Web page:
The Principle Behind the Bioinert Surface Technology
No Cell Attachment
The Bioinert surface is a thin polyol hydrogel layer that is covalently bound to the ibidi Polymer Coverslip #1.5. In contrast to standard ultra-low attachment (ULA) coatings, Bioinert is completely non-adherent and allows no binding of any biomolecule, even in long-term experiments. Therefore, the Bioinert technology provides a stable passivation in cell-based assays for several days or even weeks.
No Cell-Substrate Interactions
Bioinert creates an environment in which cell-cell interactions dominate over cell-substrate interactions. In fact, the latter are completely blocked. The stability of the Bioinert surface allows for long-term experiments on the very same dish—for several days and even weeks—without the adhesion of any proteins. Even if your cells require medium with a high fetal calf serum concentration, Bioinert prevents any cell or protein from adhering to the surface.
No Prior Preparation
The Bioinert surface is ready-to-use. There is no pre-hydration step necessary. The surface will swell by itself once wetted with buffer or cell medium.
Both the flat, thin bottom material and the excellent optical quality of the ibidi Polymer Coverslip enable high-resolution microscopy without any disruptive autofluorescence.
ibiTreat, Uncoated, and Bioinert—A Surface Comparison
Excellent cell adhesion
Culture of adherent cells
ECM coatings possible
The hydrophilic ibiTreat surface provides excellent cell adhesion, even without a defined protein coating. However, ECM protein coatings can be done on ibiTreat without any restrictions. The ibiTreat surface is ideal for culture of adherent cells that do not need any specific coating.
Weak cell adhesion
Culture of adherent cells
ECM coatings possible
The hydrophobic Uncoated surface provides weak cell adhesion, if not previously coated with an ECM protein. ECM protein coatings can be done on the Uncoated surface without any restrictions. The Uncoated surface is ideal for the culture of adherent cells that require a specific coating.
The hydrophilic Bioinert surface hinders any protein attachment, thus inhibiting subsequent cell attachment. Unlike with the ibiTreat and Uncoated surfaces, a coating is not possible. The Bioinert surface is ideal for the culture of suspension cells and cell aggregates.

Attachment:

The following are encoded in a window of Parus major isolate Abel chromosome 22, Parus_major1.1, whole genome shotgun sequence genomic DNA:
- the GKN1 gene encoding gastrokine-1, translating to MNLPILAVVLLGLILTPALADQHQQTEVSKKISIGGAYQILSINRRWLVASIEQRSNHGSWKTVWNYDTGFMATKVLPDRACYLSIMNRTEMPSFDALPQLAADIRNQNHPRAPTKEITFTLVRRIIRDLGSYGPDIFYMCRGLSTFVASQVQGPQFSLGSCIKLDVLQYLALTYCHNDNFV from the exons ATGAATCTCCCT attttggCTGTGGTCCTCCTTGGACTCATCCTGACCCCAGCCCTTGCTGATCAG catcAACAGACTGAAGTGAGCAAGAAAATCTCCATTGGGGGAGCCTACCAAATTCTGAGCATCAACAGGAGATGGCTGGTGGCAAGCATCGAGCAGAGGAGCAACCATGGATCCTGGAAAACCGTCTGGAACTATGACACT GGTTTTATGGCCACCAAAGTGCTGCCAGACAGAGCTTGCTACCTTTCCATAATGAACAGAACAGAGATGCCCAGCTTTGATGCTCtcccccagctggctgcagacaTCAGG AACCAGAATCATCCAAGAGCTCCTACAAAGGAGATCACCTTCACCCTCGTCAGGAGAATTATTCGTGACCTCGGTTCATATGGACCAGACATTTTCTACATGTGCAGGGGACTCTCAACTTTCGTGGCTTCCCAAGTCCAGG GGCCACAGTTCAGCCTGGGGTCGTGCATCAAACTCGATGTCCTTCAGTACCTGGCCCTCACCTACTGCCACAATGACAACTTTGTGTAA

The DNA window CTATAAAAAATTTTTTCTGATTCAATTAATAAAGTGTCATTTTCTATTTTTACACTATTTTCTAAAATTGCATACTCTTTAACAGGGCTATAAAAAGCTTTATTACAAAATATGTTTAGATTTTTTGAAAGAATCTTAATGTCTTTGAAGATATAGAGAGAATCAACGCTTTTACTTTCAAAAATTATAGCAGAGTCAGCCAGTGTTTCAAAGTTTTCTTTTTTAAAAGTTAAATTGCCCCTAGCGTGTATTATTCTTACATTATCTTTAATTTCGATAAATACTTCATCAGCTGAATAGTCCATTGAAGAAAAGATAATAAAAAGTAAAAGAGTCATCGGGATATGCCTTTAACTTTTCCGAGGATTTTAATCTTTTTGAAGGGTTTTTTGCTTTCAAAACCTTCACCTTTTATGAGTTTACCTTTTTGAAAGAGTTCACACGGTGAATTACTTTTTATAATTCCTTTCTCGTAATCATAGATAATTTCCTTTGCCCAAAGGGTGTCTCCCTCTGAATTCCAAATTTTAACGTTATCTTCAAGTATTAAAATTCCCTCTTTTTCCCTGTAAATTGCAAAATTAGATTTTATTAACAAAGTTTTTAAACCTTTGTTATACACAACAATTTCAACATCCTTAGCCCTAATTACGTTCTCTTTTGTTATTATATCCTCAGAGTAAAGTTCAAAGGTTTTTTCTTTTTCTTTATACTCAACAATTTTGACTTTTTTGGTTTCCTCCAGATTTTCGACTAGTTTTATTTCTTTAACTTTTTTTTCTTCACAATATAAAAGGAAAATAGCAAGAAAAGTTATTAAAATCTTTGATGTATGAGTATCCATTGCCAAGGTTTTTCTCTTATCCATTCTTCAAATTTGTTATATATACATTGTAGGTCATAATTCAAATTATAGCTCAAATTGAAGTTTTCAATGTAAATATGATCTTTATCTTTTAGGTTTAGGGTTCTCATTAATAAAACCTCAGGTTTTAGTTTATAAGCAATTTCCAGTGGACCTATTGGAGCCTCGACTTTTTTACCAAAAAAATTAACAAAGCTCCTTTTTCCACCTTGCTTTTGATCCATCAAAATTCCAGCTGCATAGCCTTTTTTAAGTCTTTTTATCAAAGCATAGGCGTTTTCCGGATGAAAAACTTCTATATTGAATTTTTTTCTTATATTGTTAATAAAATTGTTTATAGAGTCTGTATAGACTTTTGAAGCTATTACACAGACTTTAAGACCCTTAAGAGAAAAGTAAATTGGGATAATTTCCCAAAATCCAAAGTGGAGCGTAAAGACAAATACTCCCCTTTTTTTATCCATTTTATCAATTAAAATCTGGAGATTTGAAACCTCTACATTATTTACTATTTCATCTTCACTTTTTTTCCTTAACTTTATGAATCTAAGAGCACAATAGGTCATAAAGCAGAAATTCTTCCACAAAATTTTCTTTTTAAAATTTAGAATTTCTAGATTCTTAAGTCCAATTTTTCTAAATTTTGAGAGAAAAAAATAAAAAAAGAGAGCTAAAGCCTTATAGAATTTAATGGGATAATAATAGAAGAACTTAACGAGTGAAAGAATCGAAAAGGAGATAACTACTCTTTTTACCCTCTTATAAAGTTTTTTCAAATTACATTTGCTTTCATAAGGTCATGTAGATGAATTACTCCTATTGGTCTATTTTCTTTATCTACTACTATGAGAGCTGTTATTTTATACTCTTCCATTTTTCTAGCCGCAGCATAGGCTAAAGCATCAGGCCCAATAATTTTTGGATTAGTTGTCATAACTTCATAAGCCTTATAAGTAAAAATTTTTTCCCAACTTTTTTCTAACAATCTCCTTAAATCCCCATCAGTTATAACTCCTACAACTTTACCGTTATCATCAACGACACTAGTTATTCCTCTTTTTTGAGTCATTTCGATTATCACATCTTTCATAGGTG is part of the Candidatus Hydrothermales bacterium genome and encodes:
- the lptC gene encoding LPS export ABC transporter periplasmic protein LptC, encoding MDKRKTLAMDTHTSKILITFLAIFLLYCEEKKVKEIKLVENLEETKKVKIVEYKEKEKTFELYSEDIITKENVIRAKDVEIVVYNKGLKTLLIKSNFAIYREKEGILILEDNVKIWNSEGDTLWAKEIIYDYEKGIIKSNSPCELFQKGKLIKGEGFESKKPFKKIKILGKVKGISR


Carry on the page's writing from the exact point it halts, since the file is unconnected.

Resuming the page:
Application Example: Spheroid Culture and 3D Projection Using the Bioinert Surface
Spheroids were generated from the HT-1080 LifeAct cell line with an agarose-based liquid overlay technique and transferred to the µ-Dish 35 mm, high Bioinert for microscopy.
Confocal laser scanning image of an HT-1080 LifeAct spheroid. The image is a projection from a series of confocal sections. The rainbow color scale indicates the distance from the coverslip surface. Warm colors = close to the surface, cold colors = distant from the surface.
Application Example: Spheroid Culture and FDA/PI Staining Using the Bioinert Surface
The Bioinert surface is ideally suited for the short- and long-term 3D culture of spheroids and organoids. Since both specific and non-specific cell immobilization are inhibited, cells are forced into a suspended state, enabling formation of small and large spheroids. To assess the viability, the cells were stained using fluorescein diacetate (FDA), which marks viable cells, and propidium iodide (PI), which stains dead cells.
Confocal laser scanning section of a HepG2 spheroid. Spheroids of HepG2 cells were generated with an agarose-based liquid overlay technique and transferred to the µ-Dish 35 mm, high Bioinert. FDA (green) indicates living cells at the outer spheroid layers. PI (red) marks dead cells within the necrotic spheroid center. Scale bar is 200 µm.
Spheroids of different cell lines were generated by the liquid overlay method and transferred into the µ-Dish 35 mm, high Bioinert for FDA/PI staining and live cell imaging.
Live cell widefield fluorescence imaging of FDA/PI-stained different cell types as indicated. FDA (green) indicates living cells at the outer spheroid layers. PI (red) marks dead cells within the necrotic spheroid center. Note the different spheroid morphology, which depends on the cell type.
Frontal view and sideview of an FDA-PI-stained MCF-7 cell spheroid. Confocal laser scanning images are projected from an overlay of the serial confocal sections of the FDA signal. Scale bar is 100 µm.
Application Example: Cultivation of Adherent Cells on Different Surfaces
The µ-Dish 35 mm, high Bioinert is suitable for the cultivation of various adherent cell types (see figure below).
On the ibiTreat surface, all adherent cell types show a strong cell adhesion. A weaker cell adhesion is observed on the Uncoated surface since there is only a serum protein coating. On the Bioinert surface, cells do not attach at all and spheroid formation can be observed in most of the cell types. Depending on the cell-cell-adhesion of the specific cell type, spheroids are formed more or less homogeneously.
Different adherent cell types were seeded on the ibiTreat, Uncoated, and Bioinert surfaces, respectively. The cells were cultured in full growth medium without prior ECM protein coating. Images were taken 24 hours after seeding. Phase contrast microscopy, Scale bar is 300 µm.